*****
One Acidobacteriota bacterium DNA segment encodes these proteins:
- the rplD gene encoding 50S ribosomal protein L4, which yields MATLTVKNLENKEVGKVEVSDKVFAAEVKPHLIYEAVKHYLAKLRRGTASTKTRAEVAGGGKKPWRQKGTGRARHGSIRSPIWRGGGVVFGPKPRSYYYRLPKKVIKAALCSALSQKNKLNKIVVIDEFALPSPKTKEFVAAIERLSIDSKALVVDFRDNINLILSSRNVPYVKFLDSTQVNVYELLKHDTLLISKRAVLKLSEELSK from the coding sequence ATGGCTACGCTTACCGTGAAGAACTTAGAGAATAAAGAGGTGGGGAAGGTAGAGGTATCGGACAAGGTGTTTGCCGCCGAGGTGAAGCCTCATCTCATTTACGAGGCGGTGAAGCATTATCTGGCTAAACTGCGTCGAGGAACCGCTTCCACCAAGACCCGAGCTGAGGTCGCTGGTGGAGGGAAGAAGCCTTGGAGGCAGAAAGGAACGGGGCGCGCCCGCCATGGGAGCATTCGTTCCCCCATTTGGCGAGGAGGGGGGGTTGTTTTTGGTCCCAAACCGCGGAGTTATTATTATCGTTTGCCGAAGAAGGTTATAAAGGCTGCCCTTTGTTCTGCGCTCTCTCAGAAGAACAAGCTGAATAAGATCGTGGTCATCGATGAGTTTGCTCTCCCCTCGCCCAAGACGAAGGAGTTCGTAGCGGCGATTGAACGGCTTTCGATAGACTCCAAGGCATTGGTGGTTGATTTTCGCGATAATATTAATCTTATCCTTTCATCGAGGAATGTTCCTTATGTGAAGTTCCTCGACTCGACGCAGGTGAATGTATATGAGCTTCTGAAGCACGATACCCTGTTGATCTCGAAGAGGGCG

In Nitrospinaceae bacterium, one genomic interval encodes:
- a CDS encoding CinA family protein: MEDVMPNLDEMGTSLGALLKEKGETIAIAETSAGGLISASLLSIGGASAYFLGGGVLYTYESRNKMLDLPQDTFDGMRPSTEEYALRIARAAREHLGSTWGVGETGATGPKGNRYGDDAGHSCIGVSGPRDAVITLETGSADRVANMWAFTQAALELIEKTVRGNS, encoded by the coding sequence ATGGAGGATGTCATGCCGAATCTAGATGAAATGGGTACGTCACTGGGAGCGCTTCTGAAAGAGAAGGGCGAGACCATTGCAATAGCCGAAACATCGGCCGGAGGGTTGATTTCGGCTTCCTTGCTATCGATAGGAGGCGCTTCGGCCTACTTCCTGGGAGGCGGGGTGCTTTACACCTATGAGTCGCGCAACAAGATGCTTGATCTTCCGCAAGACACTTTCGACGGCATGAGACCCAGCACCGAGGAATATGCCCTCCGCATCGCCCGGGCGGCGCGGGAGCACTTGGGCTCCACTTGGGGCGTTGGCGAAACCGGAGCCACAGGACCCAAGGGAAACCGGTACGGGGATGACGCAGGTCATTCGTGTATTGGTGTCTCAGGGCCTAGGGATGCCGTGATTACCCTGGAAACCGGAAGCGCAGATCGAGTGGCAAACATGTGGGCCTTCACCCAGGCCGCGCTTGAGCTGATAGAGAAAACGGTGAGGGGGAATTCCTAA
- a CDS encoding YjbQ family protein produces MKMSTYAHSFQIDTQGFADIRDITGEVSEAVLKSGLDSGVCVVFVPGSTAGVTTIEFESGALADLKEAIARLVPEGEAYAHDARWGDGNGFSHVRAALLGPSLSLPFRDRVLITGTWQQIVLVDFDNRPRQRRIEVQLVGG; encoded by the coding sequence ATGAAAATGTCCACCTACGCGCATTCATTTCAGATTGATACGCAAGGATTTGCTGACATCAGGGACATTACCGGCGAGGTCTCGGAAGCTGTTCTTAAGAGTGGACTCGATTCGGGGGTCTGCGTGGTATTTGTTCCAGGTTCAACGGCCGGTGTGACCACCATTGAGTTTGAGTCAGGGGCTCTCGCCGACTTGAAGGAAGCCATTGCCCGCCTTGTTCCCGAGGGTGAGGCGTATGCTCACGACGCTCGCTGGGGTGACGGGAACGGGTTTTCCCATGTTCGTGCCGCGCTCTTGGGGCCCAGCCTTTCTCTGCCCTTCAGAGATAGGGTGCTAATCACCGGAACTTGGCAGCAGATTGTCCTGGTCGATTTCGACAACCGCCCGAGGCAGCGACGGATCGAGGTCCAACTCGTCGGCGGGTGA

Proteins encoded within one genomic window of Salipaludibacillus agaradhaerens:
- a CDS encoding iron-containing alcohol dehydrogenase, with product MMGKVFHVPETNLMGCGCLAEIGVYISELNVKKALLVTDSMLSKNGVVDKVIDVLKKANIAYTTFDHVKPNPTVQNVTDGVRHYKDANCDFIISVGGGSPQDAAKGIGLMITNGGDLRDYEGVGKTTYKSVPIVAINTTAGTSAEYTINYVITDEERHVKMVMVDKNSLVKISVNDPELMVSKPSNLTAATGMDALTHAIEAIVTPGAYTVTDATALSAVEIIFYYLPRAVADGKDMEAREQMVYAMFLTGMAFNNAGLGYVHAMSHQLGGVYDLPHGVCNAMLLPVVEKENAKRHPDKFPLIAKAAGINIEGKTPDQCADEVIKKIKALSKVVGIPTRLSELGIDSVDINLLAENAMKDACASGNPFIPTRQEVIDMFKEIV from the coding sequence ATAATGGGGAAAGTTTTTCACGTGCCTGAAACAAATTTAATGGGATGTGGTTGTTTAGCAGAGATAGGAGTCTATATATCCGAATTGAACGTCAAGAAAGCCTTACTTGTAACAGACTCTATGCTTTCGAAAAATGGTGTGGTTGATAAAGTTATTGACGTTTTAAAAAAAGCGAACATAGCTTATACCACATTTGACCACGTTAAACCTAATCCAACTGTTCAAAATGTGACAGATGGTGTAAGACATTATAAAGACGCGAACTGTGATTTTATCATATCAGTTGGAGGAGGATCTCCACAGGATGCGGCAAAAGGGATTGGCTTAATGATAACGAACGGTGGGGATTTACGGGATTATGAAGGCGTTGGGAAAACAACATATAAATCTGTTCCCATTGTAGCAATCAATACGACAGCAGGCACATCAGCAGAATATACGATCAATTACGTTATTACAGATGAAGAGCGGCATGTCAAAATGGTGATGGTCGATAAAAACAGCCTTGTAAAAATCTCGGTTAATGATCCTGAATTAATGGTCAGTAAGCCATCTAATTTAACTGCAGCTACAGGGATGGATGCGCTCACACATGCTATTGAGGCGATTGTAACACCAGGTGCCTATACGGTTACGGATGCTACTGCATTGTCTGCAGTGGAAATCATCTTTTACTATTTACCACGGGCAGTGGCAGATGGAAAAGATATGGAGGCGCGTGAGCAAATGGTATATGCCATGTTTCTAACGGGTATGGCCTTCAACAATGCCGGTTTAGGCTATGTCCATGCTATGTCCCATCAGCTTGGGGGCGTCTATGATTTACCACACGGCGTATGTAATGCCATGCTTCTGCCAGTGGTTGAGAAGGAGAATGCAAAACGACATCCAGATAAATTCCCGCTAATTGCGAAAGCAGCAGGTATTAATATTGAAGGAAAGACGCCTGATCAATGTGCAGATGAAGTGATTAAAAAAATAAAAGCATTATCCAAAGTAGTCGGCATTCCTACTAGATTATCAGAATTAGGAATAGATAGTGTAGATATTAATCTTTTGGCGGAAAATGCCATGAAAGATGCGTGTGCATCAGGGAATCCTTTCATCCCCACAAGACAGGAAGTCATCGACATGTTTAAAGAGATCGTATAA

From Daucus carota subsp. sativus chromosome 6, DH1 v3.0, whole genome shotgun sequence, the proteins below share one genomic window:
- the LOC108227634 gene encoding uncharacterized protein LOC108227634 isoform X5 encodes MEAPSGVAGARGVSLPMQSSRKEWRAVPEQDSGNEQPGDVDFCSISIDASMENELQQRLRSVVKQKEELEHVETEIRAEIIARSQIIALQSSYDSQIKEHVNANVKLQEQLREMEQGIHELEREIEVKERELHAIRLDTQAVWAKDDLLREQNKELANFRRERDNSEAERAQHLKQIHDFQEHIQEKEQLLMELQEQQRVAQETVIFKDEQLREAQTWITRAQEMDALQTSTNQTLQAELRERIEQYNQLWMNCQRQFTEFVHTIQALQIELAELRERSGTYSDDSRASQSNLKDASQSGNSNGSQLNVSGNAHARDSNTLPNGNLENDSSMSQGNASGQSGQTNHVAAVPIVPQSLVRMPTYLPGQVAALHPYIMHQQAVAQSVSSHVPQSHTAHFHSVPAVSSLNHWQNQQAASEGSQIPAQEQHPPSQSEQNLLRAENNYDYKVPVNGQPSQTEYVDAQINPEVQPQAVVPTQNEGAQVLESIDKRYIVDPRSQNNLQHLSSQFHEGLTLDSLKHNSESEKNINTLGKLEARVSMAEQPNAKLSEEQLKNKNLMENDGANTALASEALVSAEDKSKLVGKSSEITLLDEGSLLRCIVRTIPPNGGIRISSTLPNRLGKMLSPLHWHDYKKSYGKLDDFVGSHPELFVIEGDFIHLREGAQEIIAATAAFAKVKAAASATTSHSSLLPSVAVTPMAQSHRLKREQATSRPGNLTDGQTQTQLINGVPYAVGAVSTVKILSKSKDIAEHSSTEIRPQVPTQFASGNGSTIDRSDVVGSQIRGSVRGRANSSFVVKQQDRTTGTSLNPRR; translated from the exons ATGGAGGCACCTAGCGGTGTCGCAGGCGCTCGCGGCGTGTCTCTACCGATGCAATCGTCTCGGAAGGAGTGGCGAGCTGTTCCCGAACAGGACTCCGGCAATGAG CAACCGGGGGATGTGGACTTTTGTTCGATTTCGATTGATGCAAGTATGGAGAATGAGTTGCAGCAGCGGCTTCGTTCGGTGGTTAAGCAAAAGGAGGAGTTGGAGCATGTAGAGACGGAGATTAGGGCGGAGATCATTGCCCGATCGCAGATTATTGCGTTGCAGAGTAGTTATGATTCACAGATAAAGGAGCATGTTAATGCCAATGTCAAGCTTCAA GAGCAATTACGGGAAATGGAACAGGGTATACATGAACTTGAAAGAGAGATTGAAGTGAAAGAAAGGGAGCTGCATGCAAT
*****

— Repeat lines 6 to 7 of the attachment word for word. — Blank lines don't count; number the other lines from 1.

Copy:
Proteins encoded within one genomic window of Salipaludibacillus agaradhaerens:
- a CDS encoding iron-containing alcohol dehydrogenase, with product MMGKVFHVPETNLMGCGCLAEIGVYISELNVKKALLVTDSMLSKNGVVDKVIDVLKKANIAYTTFDHVKPNPTVQNVTDGVRHYKDANCDFIISVGGGSPQDAAKGIGLMITNGGDLRDYEGVGKTTYKSVPIVAINTTAGTSAEYTINYVITDEERHVKMVMVDKNSLVKISVNDPELMVSKPSNLTAATGMDALTHAIEAIVTPGAYTVTDATALSAVEIIFYYLPRAVADGKDMEAREQMVYAMFLTGMAFNNAGLGYVHAMSHQLGGVYDLPHGVCNAMLLPVVEKENAKRHPDKFPLIAKAAGINIEGKTPDQCADEVIKKIKALSKVVGIPTRLSELGIDSVDINLLAENAMKDACASGNPFIPTRQEVIDMFKEIV from the coding sequence ATAATGGGGAAAGTTTTTCACGTGCCTGAAACAAATTTAATGGGATGTGGTTGTTTAGCAGAGATAGGAGTCTATATATCCGAATTGAACGTCAAGAAAGCCTTACTTGTAACAGACTCTATGCTTTCGAAAAATGGTGTGGTTGATAAAGTTATTGACGTTTTAAAAAAAGCGAACATAGCTTATACCACATTTGACCACGTTAAACCTAATCCAACTGTTCAAAATGTGACAGATGGTGTAAGACATTATAAAGACGCGAACTGTGATTTTATCATATCAGTTGGAGGAGGATCTCCACAGGATGCGGCAAAAGGGATTGGCTTAATGATAACGAACGGTGGGGATTTACGGGATTATGAAGGCGTTGGGAAAACAACATATAAATCTGTTCCCATTGTAGCAATCAATACGACAGCAGGCACATCAGCAGAATATACGATCAATTACGTTATTACAGATGAAGAGCGGCATGTCAAAATGGTGATGGTCGATAAAAACAGCCTTGTAAAAATCTCGGTTAATGATCCTGAATTAATGGTCAGTAAGCCATCTAATTTAACTGCAGCTACAGGGATGGATGCGCTCACACATGCTATTGAGGCGATTGTAACACCAGGTGCCTATACGGTTACGGATGCTACTGCATTGTCTGCAGTGGAAATCATCTTTTACTATTTACCACGGGCAGTGGCAGATGGAAAAGATATGGAGGCGCGTGAGCAAATGGTATATGCCATGTTTCTAACGGGTATGGCCTTCAACAATGCCGGTTTAGGCTATGTCCATGCTATGTCCCATCAGCTTGGGGGCGTCTATGATTTACCACACGGCGTATGTAATGCCATGCTTCTGCCAGTGGTTGAGAAGGAGAATGCAAAACGACATCCAGATAAATTCCCGCTAATTGCGAAAGCAGCAGGTATTAATATTGAAGGAAAGACGCCTGATCAATGTGCAGATGAAGTGATTAAAAAAATAAAAGCATTATCCAAAGTAGTCGGCATTCCTACTAGATTATCAGAATTAGGAATAGATAGTGTAGATATTAATCTTTTGGCGGAAAATGCCATGAAAGATGCGTGTGCATCAGGGAATCCTTTCATCCCCACAAGACAGGAAGTCATCGACATGTTTAAAGAGATCGTATAA